The pursuit of objectivity
There has been controversy recently over the use of spectrograms to analyse the spectral (frequency) features of birdsong. This greatly unsettled me. Using spectrograms to analyse birdsong is the basis of my PhD. A spectrogram is a visual representation of sound and has been used for decades to analyse the characteristics of animal (and human) vocalisations. But when it is used in the field, there are certain aspects to that use that require a great deal of care. Field conditions cannot be standardised in the same way that laboratory conditions can be. The weather, ambient noise, the sounds of other animals, wind, the rustle of vegetation, all can distort or mask the sound of interest. Furthermore, the bird of interest, the focal individual as we say in the business, may be at varying distances, orientations or heights, so all these factors contribute to a less than perfect recording situation, which could potentially undermine valid comparisons between individuals of the same species, never mind individuals of different species.
Fortunately, my work has been experimental, so the treatment I expose the birds to, is, at the very least, the greatest if not the only immediate change in their environment during the recording session. Also, the acoustic analysis software that I use is nothing short of miraculous, in its ability to adjust to varying quality of recordings while nonetheless allowing a fair comparison between them. However, there is inevitably a degree of subjectivity to the assessment. Firstly, the software has to be set up, its boundaries of acceptability and sensitivity are decided and determined upon by a human, ie, me. Secondly, even with the software being set up to near perfection for a given set of recordings, it still can’t reliably distinguish the differences in species or individual song, especially when birds sing over the top of each other. That depends on my visual recognition system, not the computer’s. However, these issues can be addressed statistically as well as by the precaution of regularly getting my assessments checked. Additionally, with another student, I’ve also run validation experiments on the accuracy of the assessment process. In other words, in keeping with the literature, I’ve put into practice all the precautions I possibly can to ensure that I’m measuring what I’m supposed to and to allow a valid comparison across recordings.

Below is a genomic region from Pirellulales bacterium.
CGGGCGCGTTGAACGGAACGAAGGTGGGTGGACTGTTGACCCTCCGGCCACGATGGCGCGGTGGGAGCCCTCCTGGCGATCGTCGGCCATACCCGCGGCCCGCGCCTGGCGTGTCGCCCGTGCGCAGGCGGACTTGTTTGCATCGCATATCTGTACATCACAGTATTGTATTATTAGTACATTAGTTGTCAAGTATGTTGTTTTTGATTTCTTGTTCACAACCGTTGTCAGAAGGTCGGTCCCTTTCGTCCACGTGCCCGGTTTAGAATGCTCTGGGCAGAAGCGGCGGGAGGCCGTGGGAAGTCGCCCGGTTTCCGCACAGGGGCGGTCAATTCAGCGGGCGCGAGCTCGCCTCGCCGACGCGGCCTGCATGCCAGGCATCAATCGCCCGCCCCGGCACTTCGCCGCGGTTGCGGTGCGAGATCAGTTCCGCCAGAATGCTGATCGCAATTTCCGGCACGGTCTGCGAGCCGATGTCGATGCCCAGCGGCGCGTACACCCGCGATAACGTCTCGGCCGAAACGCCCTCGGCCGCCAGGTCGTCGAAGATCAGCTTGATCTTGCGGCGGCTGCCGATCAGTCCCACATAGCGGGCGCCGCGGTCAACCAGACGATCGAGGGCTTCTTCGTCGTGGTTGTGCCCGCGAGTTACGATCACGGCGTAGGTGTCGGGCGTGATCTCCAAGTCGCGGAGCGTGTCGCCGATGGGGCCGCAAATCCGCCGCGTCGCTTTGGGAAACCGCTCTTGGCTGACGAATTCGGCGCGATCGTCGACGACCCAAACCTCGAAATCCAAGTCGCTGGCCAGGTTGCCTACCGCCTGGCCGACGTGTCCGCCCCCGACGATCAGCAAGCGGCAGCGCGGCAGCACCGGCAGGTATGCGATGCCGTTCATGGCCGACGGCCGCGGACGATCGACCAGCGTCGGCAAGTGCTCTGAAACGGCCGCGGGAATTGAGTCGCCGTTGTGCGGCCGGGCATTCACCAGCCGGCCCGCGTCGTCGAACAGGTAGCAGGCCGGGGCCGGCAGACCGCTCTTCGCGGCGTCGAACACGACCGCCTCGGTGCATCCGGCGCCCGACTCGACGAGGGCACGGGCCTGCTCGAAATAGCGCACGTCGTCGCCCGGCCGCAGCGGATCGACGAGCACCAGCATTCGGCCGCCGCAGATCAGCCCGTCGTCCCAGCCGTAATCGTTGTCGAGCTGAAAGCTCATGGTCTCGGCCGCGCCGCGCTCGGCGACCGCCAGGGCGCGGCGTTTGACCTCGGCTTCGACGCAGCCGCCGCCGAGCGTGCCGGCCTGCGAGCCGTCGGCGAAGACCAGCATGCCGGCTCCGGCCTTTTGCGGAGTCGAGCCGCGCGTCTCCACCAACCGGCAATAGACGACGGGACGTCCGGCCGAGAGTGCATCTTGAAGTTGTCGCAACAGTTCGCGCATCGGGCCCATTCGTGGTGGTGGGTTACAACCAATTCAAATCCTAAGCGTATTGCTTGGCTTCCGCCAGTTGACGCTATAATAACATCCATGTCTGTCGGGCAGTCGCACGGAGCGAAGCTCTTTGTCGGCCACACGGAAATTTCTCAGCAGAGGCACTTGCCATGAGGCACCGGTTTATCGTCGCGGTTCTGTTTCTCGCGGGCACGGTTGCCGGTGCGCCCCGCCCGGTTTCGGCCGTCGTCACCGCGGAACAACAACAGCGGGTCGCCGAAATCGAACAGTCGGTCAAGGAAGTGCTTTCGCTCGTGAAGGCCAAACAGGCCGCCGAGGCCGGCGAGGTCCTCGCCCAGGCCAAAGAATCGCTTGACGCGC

Last week there was a bombshell. A paper was published taking issue with the objectivity of such measurements. While a good deal of what the authors said made sense, and may be, in the strictest sense, correct, it also called into question just the sort of “measuring” issues I’ve been dealing with. I felt scared and somewhat defeated. It boiled down to an issue that has actually plagued me for much of my life: does a thing have to be perfect to be good enough? Does measurement, assessment, have to be so specifically spot-on, that any slippage renders the whole thing meaningless? Meaning. Reality. It comes down to that. What is statistically meaningful? What is biologically meaningful? What is real? What actually matters?
This being me, I lost sleep. I worried that the entire basis of my PhD was a nonsense. Until this week. Hey la, a reply has been published, which while conceding some minor points, is wholly robust in arguing back. And utterly convincing. Sighs of relief all round. Fieldworkers in avian acoustics world-wide – relax! It’s ok. We can still rise in the pre-dawn! We can deal with the shortcomings. We can deal with the ambiguities. With the right care, consistency, and by addressing the limitations appropriately, we can still formulate hypotheses, get data, find meaning within it. Asking the right questions, we can still get good enough answers.